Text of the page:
There’s always something you can do to improve your connection at home.
WHETHER YOU’RE WORKING from home, binge-watching Netflix, or streaming your gameplay on Twitch, there’s no such thing as too much bandwidth. Even if you have gigabyte fibre mainlined into your router, everyone could use help getting faster internet around the house. It doesn’t matter if you have the best possible wires outside your house—eliminating subpar speeds and Wi-Fi dead zones is largely up to you. To help, we’ve put together some suggestions on ways to troubleshoot and, hopefully, improve the quality of the Wi-Fi inside and outside your place.
1. Move Your Router
That router in the closet? Not a good idea. Walls, cupboards, even bookshelves can potentially dampen your Wi-Fi signal. You might need to apply some creative cabling to get your router in a better place, but it’s going to be worth the effort for the end results. The goal is to get your main devices—consoles, laptops, and so on—as close as possible to your router.
2. Use an Ethernet Cable
We sometimes forget: Wires still exist! You don’t need Wi-Fi. A wired connection to your router is usually preferable to a wireless one. It’s faster and more stable and can’t be affected by other devices or large fish tanks. The downside is that it limits where your devices can be, and it’s less convenient overall.
To do a really tidy job and avoid having wires trailing across your floor, you’ll need to deploy some cable management to keep the Ethernet cable fixed to the walls.
3. Change the Channel or Band
Wi-Fi signals are divided into channels. Your router uses a particular Wi-Fi channel to communicate with the devices around your home, and if you have neighbours living very close who have routers using the same Wi-Fi channel, then everything can get congested quickly. Switching channels can solve this problem.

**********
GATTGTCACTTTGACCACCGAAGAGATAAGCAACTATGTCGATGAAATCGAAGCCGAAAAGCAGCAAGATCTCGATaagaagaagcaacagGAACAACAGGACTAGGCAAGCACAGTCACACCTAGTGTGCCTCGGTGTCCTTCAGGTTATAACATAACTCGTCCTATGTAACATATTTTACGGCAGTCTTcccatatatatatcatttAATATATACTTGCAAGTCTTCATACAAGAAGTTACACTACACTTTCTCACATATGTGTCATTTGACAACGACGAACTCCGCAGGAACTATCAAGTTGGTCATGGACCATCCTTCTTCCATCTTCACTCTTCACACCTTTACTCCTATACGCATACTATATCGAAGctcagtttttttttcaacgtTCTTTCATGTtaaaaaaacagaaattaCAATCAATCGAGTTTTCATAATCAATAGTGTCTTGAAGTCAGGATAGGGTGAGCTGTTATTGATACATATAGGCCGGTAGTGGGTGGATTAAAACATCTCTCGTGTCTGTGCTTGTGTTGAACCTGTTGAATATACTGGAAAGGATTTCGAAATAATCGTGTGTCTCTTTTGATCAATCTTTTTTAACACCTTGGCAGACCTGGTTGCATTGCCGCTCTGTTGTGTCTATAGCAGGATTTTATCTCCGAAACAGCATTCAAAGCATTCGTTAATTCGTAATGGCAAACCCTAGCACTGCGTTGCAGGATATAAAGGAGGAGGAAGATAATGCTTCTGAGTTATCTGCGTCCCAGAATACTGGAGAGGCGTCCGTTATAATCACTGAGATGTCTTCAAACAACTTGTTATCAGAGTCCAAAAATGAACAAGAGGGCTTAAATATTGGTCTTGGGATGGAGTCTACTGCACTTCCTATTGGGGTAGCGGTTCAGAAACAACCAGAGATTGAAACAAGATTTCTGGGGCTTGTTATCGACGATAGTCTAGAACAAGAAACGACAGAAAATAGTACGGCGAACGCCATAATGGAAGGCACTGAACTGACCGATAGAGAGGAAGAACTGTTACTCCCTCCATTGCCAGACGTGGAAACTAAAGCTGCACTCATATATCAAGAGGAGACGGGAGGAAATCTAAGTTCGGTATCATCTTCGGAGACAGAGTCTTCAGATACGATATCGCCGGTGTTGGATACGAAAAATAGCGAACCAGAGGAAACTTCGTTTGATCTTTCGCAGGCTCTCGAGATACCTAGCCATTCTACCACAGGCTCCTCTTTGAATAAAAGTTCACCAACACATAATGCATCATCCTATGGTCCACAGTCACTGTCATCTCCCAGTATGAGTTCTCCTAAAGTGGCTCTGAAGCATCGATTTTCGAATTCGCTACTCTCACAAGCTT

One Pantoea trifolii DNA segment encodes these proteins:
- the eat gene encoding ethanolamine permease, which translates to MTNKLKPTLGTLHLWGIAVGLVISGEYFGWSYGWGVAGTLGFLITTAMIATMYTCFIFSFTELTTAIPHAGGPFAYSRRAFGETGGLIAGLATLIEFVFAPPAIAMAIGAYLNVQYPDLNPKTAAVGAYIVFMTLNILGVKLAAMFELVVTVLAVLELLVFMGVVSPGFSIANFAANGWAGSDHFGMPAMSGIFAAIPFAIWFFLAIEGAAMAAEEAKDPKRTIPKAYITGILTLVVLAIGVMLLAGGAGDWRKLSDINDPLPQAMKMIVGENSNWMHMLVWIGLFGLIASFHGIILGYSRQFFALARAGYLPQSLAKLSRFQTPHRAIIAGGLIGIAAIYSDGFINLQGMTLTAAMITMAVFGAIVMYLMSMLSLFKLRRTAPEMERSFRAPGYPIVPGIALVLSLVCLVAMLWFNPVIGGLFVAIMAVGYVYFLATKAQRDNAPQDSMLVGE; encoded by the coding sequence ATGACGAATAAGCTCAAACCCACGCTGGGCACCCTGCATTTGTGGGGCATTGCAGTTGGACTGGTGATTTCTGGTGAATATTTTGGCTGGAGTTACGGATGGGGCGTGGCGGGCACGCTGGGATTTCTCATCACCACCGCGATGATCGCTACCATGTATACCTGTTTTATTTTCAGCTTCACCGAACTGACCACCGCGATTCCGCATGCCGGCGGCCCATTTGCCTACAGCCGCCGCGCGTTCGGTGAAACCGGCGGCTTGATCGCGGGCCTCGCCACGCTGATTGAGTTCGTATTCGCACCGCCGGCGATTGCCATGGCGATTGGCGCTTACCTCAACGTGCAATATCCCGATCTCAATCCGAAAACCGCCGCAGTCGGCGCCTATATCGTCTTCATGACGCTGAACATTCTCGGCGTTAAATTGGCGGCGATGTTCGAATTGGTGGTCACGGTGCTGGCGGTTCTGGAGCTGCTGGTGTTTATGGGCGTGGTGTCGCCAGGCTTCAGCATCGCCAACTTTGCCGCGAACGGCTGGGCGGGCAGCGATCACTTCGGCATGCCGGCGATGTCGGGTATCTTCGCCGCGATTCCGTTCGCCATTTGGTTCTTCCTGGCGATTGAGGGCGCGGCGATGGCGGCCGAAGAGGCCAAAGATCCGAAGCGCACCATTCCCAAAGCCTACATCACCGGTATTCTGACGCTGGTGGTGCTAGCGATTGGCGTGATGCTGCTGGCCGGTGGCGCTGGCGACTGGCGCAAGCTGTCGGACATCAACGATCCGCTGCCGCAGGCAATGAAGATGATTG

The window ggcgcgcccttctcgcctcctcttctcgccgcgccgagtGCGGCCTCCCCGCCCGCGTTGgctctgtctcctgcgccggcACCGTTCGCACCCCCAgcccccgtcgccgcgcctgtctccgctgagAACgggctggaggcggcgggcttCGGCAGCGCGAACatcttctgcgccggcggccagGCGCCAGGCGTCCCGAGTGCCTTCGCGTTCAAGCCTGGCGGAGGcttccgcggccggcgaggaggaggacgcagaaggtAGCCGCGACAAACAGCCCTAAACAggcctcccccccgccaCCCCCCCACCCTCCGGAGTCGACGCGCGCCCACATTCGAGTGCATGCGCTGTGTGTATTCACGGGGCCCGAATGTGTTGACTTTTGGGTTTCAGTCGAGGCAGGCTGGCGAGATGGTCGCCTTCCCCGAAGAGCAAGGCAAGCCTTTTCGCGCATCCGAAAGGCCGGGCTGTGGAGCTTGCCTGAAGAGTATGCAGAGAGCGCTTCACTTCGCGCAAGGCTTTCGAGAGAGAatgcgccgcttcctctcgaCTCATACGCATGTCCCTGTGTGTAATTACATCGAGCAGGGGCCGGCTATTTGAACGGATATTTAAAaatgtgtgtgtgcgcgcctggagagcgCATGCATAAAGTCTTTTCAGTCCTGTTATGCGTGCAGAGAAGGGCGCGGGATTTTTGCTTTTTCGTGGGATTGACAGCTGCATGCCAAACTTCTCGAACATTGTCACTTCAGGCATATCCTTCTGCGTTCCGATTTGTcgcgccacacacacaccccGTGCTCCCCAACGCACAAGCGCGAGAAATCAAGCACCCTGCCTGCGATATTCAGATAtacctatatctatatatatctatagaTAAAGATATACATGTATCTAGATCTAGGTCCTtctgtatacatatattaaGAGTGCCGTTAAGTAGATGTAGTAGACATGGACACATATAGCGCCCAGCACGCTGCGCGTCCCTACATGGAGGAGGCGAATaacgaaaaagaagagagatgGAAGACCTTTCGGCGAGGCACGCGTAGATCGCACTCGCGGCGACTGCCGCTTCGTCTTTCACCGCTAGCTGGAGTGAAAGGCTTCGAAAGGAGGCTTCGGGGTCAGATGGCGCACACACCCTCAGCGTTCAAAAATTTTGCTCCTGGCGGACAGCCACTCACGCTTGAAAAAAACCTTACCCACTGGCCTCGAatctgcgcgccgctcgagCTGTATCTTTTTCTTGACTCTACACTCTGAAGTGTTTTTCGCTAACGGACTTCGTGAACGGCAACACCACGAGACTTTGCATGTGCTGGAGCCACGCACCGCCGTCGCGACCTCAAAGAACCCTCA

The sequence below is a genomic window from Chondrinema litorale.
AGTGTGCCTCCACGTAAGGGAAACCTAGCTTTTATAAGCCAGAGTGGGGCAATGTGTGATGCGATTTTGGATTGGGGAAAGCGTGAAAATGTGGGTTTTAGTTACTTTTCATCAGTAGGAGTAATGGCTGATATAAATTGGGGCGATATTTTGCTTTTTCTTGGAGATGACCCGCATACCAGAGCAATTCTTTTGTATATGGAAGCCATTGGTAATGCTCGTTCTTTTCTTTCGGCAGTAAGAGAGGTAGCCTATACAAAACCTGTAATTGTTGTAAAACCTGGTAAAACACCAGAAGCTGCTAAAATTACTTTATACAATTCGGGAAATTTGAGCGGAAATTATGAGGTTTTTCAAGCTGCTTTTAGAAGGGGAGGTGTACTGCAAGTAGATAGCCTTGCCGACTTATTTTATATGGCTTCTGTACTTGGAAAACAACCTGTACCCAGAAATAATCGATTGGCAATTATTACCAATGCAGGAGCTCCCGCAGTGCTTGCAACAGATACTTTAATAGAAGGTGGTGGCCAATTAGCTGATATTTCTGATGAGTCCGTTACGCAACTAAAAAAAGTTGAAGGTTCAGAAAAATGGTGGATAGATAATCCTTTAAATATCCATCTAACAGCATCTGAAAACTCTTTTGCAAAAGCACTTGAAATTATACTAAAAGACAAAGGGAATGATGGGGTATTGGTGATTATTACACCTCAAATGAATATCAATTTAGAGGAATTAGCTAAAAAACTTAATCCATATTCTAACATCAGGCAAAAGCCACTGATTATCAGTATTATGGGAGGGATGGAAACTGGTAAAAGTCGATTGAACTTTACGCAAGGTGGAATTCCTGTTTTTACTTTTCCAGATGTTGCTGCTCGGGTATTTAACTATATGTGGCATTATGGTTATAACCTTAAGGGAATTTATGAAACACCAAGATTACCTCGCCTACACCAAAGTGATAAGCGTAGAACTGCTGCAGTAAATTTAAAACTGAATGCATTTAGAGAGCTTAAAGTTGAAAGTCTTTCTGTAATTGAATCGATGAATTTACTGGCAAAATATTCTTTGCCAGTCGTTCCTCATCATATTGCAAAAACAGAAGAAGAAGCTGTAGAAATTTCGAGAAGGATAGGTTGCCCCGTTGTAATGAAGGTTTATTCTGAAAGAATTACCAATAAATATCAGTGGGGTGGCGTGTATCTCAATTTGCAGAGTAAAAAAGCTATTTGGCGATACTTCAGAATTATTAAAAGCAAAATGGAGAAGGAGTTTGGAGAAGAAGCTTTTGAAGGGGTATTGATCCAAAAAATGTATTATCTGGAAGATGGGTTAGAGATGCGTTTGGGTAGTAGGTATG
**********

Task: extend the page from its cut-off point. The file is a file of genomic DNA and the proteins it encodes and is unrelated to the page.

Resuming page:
4. Upgrade Your Router
Routers vary significantly in functionality and price, but in this case, the upgrade to make is generally in terms of how far your Wi-Fi is broadcast. If you have a large house, you’re likely better off with a router that can pair with “repeaters” that broadcast signals into the farthest reaches of your home. Smaller homes and apartments can generally get by with a simpler system.
5. Get a Wi-Fi Extender
If messing around with your router settings seems too daunting, and you have a few dollars to spare, invest in a Wi-Fi extender or repeater. These devices plug into a spare wall socket, connect to the wireless internet getting beamed out by your router, and then extend it.
They’re (usually) simple to set up, easy to use and can instantly get rid of Wi-Fi dead zones in your house. The extended or repeated wireless signals won’t be as strong as the ones coming straight from your router, so again, positioning is important. Try to use these devices to connect gadgets that don’t need a huge amount of bandwidth.
6. Add a Password to Your Wi-Fi
We probably don’t have to tell you this, but you need a password on your Wi-Fi network. It’s good for keeping hackers away and keeping neighbours from Netflixing off of your bandwidth, which will definitely slow you down. Make sure you use AES encryption, which is both the most secure and most speed-friendly security option.
7. Cut Off Unused Devices
Having dozens of things tapping into the Wi-Fi at once can be problematic. Plug anything you can into Ethernet, and unplug anything you have connected but don’t need. Make sure only the things that need internet get internet.
9. Restart Your Router?
We’ve read this tip many times on the web, but we were skeptical. Restarting your router on a regular basis sounds like an extension of the age-old pseudo solution to everything digital: Reboot it. Yes, we know restarting your router can sometimes fix dead internet.